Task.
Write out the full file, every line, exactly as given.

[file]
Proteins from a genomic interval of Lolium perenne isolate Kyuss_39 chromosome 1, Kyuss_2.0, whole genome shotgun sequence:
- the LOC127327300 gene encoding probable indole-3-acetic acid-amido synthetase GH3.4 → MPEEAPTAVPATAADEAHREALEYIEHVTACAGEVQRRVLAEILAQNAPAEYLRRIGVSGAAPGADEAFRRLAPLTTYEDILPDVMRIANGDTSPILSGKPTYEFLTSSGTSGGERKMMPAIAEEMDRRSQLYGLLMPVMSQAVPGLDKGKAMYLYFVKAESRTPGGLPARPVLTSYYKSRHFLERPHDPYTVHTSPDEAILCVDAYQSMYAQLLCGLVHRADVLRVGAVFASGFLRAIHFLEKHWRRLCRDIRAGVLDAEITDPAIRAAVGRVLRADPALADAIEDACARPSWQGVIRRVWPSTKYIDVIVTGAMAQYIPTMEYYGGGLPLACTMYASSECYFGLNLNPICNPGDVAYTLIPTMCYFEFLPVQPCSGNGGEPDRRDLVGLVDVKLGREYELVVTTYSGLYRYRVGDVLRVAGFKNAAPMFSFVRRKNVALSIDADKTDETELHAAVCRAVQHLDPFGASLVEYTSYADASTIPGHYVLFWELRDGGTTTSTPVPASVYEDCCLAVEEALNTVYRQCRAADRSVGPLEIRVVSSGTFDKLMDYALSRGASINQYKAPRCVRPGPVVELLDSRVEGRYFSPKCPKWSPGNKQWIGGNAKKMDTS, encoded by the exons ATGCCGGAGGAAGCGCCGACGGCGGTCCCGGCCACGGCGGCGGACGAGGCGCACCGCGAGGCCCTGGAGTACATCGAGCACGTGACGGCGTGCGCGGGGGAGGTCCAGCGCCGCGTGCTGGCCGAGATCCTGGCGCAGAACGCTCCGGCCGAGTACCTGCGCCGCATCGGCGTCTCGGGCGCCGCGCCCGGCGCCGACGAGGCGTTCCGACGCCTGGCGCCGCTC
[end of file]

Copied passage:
Proteins from a genomic interval of Lolium perenne isolate Kyuss_39 chromosome 1, Kyuss_2.0, whole genome shotgun sequence:
- the LOC127327300 gene encoding probable indole-3-acetic acid-amido synthetase GH3.4 → MPEEAPTAVPATAADEAHREALEYIEHVTACAGEVQRRVLAEILAQNAPAEYLRRIGVSGAAPGADEAFRRLAPLTTYEDILPDVMRIANGDTSPILSGKPTYEFLTSSGTSGGERKMMPAIAEEMDRRSQLYGLLMPVMSQAVPGLDKGKAMYLYFVKAESRTPGGLPARPVLTSYYKSRHFLERPHDPYTVHTSPDEAILCVDAYQSMYAQLLCGLVHRADVLRVGAVFASGFLRAIHFLEKHWRRLCRDIRAGVLDAEITDPAIRAAVGRVLRADPALADAIEDACARPSWQGVIRRVWPSTKYIDVIVTGAMAQYIPTMEYYGGGLPLACTMYASSECYFGLNLNPICNPGDVAYTLIPTMCYFEFLPVQPCSGNGGEPDRRDLVGLVDVKLGREYELVVTTYSGLYRYRVGDVLRVAGFKNAAPMFSFVRRKNVALSIDADKTDETELHAAVCRAVQHLDPFGASLVEYTSYADASTIPGHYVLFWELRDGGTTTSTPVPASVYEDCCLAVEEALNTVYRQCRAADRSVGPLEIRVVSSGTFDKLMDYALSRGASINQYKAPRCVRPGPVVELLDSRVEGRYFSPKCPKWSPGNKQWIGGNAKKMDTS, encoded by the exons ATGCCGGAGGAAGCGCCGACGGCGGTCCCGGCCACGGCGGCGGACGAGGCGCACCGCGAGGCCCTGGAGTACATCGAGCACGTGACGGCGTGCGCGGGGGAGGTCCAGCGCCGCGTGCTGGCCGAGATCCTGGCGCAGAACGCTCCGGCCGAGTACCTGCGCCGCATCGGCGTCTCGGGCGCCGCGCCCGGCGCCGACGAGGCGTTCCGACGCCTGGCGCCGCTC